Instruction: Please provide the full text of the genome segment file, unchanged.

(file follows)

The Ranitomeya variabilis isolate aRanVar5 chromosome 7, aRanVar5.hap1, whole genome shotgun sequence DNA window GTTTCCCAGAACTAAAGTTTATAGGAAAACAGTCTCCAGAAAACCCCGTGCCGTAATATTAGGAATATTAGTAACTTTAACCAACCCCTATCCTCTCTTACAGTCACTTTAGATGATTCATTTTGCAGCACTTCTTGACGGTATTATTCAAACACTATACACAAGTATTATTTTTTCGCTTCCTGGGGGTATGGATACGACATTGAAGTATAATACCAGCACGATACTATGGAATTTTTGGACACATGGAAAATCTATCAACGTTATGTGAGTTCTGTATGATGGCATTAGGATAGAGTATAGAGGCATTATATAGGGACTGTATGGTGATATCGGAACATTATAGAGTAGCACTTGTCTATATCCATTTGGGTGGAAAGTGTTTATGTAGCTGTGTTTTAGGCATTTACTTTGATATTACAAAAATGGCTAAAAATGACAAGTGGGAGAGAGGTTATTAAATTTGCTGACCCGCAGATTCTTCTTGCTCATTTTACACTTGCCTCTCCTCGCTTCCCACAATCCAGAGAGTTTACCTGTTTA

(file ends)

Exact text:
The Ranitomeya variabilis isolate aRanVar5 chromosome 7, aRanVar5.hap1, whole genome shotgun sequence DNA window GTTTCCCAGAACTAAAGTTTATAGGAAAACAGTCTCCAGAAAACCCCGTGCCGTAATATTAGGAATATTAGTAACTTTAACCAACCCCTATCCTCTCTTACAGTCACTTTAGATGATTCATTTTGCAGCACTTCTTGACGGTATTATTCAAACACTATACACAAGTATTATTTTTTCGCTTCCTGGGGGTATGGATACGACATTGAAGTATAATACCAGCACGATACTATGGAATTTTTGGACACATGGAAAATCTATCAACGTTATGTGAGTTCTGTATGATGGCATTAGGATAGAGTATAGAGGCATTATATAGGGACTGTATGGTGATATCGGAACATTATAGAGTAGCACTTGTCTATATCCATTTGGGTGGAAAGTGTTTATGTAGCTGTGTTTTAGGCATTTACTTTGATATTACAAAAATGGCTAAAAATGACAAGTGGGAGAGAGGTTATTAAATTTGCTGACCCGCAGATTCTTCTTGCTCATTTTACACTTGCCTCTCCTCGCTTCCCACAATCCAGAGAGTTTACCTGTTTA